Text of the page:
Translations of the Bible – part 1

The New Testament says of the Holy Spirit coming upon the apostles on the day of Pentecost: “And they were all filled with the Holy Ghost, and began to speak with other tongues, as the Spirit gave them utterance . . . And they were all amazed and marveled, saying one to another, Behold, are not all these which speak Galileans? and how hear we every man in our own tongue, wherein we were born?” (Acts 2:4,7-8).

From the very beginning the word of God was spoken in the native tongues of those to whom it was spoken. Of course, the original language in which the New Testament was written was the language spoken by the common people in the regions around Palestine during the time of Christ and the apostles. This is called the “Koine Greek” or “common Greek.”

There are so many different translations of the Greek and Hebrew Bible into the English now existing that we sometimes hear the question: How can one tell which translation is correct, and how can we eliminate the confusion that results from variations in these translations? The answer is not as difficult as the cure. We know that there must be some standard text in the original language from which to make these translations. From early copies of the original books of the New Testament, quotations and documents of men who lived in and immediately following the first century, and from the early translations of the work of the apostles into languages that were spoken at the time the Greek was used, we know how a standard Greek text was established. Now from the standard text, as well as the many additional manuscripts that have been found, scholars are able to translate from the original tongue the very words the Holy Spirit gave to those inspired men. We call this translation we have the Bible.

One of the first questions one may ask is why do we need a translation? It is very obvious that most people know only their native tongue, and without a translation of the original language of the Bible into that native tongue, man would not have an accurate knowledge of his duty to God. Very few people today among the common population can speak the Koine Greek which the apostles and Christ spoke. This translation from the original Greek into English is essential in preaching the gospel among the nations of the world.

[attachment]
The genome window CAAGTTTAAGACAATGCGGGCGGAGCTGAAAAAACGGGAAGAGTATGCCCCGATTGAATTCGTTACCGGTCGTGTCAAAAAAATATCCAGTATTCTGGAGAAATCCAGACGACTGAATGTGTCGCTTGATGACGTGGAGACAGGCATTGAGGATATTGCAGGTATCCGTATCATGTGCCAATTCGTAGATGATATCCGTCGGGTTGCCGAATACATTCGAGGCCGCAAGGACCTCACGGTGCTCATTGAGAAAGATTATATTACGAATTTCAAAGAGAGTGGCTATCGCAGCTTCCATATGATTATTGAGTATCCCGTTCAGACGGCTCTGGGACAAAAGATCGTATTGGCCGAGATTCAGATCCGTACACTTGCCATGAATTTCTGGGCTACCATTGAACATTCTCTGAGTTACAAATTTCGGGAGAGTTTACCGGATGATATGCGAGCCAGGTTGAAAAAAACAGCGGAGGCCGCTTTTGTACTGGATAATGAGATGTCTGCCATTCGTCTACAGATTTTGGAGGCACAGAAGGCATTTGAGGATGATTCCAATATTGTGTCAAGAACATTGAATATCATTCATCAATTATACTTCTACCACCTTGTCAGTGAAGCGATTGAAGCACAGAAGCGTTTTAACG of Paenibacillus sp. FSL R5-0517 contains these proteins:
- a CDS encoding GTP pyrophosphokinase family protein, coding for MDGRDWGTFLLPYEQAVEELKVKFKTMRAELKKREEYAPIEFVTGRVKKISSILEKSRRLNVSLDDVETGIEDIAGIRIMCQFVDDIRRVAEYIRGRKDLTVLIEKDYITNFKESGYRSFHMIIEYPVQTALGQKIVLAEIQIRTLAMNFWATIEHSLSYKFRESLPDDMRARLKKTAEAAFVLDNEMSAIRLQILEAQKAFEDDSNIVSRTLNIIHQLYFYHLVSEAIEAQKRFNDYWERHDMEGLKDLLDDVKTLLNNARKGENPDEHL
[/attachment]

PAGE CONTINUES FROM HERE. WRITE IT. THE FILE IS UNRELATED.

But what if the translators did not translate certain parts correctly, how can we know of these errors? The fact that translations have been made of the original tongue, and we do not ourselves know the original tongue, does not mean that our faith must rest entirely upon the ability and word of the translators. We have the same sources today which they had in making the translations, and we can check for ourselves whether the text is accurate or not. If one does not know the original tongue himself, he can go to lexicons and there get the various definitions of the Greek words as used by the apostles. This is provided by the scholarship of the world, and with their scholarship at stake these men are not likely to mislead in giving the wrong meaning of these words. It is not too difficult for the average man who is spiritual minded to determine whether a translation is true to the original language or whether it is a corrupt, misleading word. This makes it virtually impossible to palm off on the public something that purports to be a true translation when it is not.

The science that studies and determines the meaning of the text and the true source of the original writers is called TEXTUAL CRITICISM. Criticism here means to be careful, considerate in judgment; and textual here means the text of writing. Thus, textual criticism means “to carefully consider the text of the original writings.” This should not be confused with HIGHER CRITICISM, which is that destructive science that tries to explain away the truth of the text. This science, if such it can be called, tries to decide upon a rational basis when and how and by whom various books of inspiration were written. All things that do not agree with their reasoning are explained away by rationalism. Textual Criticism is an essential science to determine exactly what is said in the original writings.

We realize that Textual Criticism and Higher Criticism are often used to mean the same thing, and we also understand that Textual Criticism in some areas has invaded other fields and tried to become a study of Theological Doctrines. I simply mean by Textual Criticism the effort to establish what was the true meaning of the text as used by inspired men of the first century.